Making the Stations of the Cross Worthwhile,
Courtesy of St Alphonsus Liguori
Have you ever done the Stations of the Cross, but thought perhaps you had been reading an airline flight schedule? There are odd versions of the Stations out there. Whether they’re disjointed, sappy, or downright heterodox, some booklets have caused people to think of the Stations of the Cross as not being worthwhile. Why bother with the “Catholic calisthenics” when the underlying point behind them is misrepresented?
The solution to this problem can be found in the writings of the great Doctor of the Church, St. Alphonsus Liguori. His popular The Way of the Cross has sold more than 324,000 copies in the TAN Books/St. Benedict Press edition alone—and for good reason. St. Alphonsus knows how to blend the awful reality of sin with the awesome reality of redeeming love. His Stations do not sugarcoat or gloss over evil, but they also recognize the superior power of grace.
This marvelous blend of genuine Catholicism is very attractive. I even knew a group of people who, despite having the most orthodox priest in their area, would venture to a neighboring parish on the Fridays of Lent. Why? Because that parish, unlike the first, used The Way of the Cross by St. Alphonsus. The first parish, despite its many outstanding liturgical and devotional practices, used a strange “homemade” Stations booklet that left people wishing for something more organized and balanced.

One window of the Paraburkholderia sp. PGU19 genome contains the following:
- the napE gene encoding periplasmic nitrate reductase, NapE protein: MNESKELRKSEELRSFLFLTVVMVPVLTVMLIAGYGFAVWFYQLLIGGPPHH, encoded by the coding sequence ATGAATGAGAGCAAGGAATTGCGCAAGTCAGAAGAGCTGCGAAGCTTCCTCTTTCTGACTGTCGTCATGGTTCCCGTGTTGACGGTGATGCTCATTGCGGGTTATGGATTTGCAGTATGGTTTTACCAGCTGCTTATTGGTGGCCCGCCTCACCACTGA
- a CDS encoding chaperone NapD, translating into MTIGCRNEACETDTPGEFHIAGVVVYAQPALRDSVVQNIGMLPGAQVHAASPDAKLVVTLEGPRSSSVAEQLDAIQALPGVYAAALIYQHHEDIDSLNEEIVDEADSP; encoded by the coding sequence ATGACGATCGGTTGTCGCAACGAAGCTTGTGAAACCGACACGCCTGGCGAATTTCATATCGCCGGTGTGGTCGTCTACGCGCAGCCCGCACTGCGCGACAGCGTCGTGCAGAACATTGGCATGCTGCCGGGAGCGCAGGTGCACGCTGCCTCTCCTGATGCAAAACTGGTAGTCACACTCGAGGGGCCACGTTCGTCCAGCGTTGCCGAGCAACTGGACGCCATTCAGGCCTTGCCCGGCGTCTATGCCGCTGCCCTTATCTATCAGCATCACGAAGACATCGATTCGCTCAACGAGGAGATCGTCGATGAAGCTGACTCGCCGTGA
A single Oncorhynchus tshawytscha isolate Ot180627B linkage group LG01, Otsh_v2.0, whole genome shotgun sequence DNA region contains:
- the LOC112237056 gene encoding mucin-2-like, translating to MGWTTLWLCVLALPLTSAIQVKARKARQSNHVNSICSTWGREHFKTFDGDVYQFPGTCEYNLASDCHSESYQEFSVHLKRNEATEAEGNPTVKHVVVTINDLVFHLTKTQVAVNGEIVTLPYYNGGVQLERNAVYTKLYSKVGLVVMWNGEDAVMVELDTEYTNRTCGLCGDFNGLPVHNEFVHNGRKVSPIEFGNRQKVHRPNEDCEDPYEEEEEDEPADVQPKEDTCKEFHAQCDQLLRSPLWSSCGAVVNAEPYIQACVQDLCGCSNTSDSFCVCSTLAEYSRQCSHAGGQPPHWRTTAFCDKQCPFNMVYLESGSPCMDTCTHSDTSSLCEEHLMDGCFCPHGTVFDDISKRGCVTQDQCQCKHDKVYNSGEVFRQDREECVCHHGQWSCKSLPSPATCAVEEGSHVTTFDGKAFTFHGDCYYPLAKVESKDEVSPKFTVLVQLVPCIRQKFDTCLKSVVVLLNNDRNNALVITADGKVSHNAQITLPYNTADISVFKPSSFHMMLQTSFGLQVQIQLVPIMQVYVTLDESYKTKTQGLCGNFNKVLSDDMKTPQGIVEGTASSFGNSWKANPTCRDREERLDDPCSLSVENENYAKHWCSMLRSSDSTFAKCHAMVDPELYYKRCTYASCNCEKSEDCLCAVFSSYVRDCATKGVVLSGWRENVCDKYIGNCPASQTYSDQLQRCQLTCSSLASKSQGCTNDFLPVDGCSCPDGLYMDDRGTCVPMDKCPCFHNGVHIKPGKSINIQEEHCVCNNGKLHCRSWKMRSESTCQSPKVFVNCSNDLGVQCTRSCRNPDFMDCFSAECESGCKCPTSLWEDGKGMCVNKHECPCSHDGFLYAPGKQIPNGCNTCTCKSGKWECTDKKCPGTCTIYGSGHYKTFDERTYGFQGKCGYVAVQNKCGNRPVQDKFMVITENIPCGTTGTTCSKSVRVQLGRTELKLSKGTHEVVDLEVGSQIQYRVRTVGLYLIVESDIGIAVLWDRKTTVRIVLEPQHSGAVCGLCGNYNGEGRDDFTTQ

St. Alphonsus’ sensible presentation of Our Lord’s Passion can also be found in recorded format. David Phillips has produced an album titled—you guessed it—The Way of the Cross. The Stations are set to music that is both ethereal and engaging. After being taken through sad yet salutary reflections on Our Lord’s suffering, the album concludes with His triumphant Resurrection in a stirring Easter medley of songs such as Ye Sons and Daughters and Jesus Christ Is Risen Today. David Phillips’ work will rejuvenate anyone who has tired of praying the Stations, and it will even serve as motivation to pray them every Friday of the year.
Those looking for an improvement on their current conception of the Stations need look no further than St. Alphonsus Liguori. He has given us a trustworthy version of this devotion, and it is available in print and audio. No more excuses are left. We can all man the Stations now.
Trent Beattie’s latest book is called Fit for Heaven and features numerous interviews he has done with Catholic sports figures for the National Catholic Register. He is also the author of Scruples and Sainthood: Accepting and Overcoming Scrupulosity with the Helps of the Saints, and is the editor of Finding True Happiness and St. Alphonsus Liguori for Every Day.
Art: Partial restoration of Christ Carrying the Cross, artist unknown, before 1686, PD-US author’s life plus 100 years or less; St. Alphonse Liguori, CSSR, undated, PD-US author’s life plus 70 years or less; both Wikimedia Commons.